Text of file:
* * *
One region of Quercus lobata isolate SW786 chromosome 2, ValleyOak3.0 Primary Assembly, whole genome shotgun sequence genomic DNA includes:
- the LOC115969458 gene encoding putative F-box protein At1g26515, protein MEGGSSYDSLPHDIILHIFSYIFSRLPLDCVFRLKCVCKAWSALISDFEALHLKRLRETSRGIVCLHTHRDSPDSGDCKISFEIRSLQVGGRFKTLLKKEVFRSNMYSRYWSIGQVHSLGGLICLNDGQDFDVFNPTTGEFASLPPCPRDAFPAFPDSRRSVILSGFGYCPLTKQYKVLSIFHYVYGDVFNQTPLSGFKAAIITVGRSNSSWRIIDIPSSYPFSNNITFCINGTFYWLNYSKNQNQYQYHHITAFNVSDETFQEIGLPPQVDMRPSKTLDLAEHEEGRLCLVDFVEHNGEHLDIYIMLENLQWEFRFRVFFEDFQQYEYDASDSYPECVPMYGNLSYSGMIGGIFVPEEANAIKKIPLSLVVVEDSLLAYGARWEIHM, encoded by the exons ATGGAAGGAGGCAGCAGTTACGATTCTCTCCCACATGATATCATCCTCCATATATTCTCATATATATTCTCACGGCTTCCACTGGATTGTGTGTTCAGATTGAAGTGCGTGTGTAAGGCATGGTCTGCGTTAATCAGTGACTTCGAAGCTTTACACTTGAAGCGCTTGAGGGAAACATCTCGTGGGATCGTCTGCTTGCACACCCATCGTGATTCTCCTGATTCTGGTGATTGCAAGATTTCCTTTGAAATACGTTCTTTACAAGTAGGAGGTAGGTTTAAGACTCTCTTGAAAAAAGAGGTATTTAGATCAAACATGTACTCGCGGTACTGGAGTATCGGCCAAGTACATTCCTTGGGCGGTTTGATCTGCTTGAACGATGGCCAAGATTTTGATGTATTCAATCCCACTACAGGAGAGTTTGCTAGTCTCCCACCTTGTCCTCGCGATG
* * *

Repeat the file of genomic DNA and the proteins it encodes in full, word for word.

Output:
One region of Quercus lobata isolate SW786 chromosome 2, ValleyOak3.0 Primary Assembly, whole genome shotgun sequence genomic DNA includes:
- the LOC115969458 gene encoding putative F-box protein At1g26515, protein MEGGSSYDSLPHDIILHIFSYIFSRLPLDCVFRLKCVCKAWSALISDFEALHLKRLRETSRGIVCLHTHRDSPDSGDCKISFEIRSLQVGGRFKTLLKKEVFRSNMYSRYWSIGQVHSLGGLICLNDGQDFDVFNPTTGEFASLPPCPRDAFPAFPDSRRSVILSGFGYCPLTKQYKVLSIFHYVYGDVFNQTPLSGFKAAIITVGRSNSSWRIIDIPSSYPFSNNITFCINGTFYWLNYSKNQNQYQYHHITAFNVSDETFQEIGLPPQVDMRPSKTLDLAEHEEGRLCLVDFVEHNGEHLDIYIMLENLQWEFRFRVFFEDFQQYEYDASDSYPECVPMYGNLSYSGMIGGIFVPEEANAIKKIPLSLVVVEDSLLAYGARWEIHM, encoded by the exons ATGGAAGGAGGCAGCAGTTACGATTCTCTCCCACATGATATCATCCTCCATATATTCTCATATATATTCTCACGGCTTCCACTGGATTGTGTGTTCAGATTGAAGTGCGTGTGTAAGGCATGGTCTGCGTTAATCAGTGACTTCGAAGCTTTACACTTGAAGCGCTTGAGGGAAACATCTCGTGGGATCGTCTGCTTGCACACCCATCGTGATTCTCCTGATTCTGGTGATTGCAAGATTTCCTTTGAAATACGTTCTTTACAAGTAGGAGGTAGGTTTAAGACTCTCTTGAAAAAAGAGGTATTTAGATCAAACATGTACTCGCGGTACTGGAGTATCGGCCAAGTACATTCCTTGGGCGGTTTGATCTGCTTGAACGATGGCCAAGATTTTGATGTATTCAATCCCACTACAGGAGAGTTTGCTAGTCTCCCACCTTGTCCTCGCGATG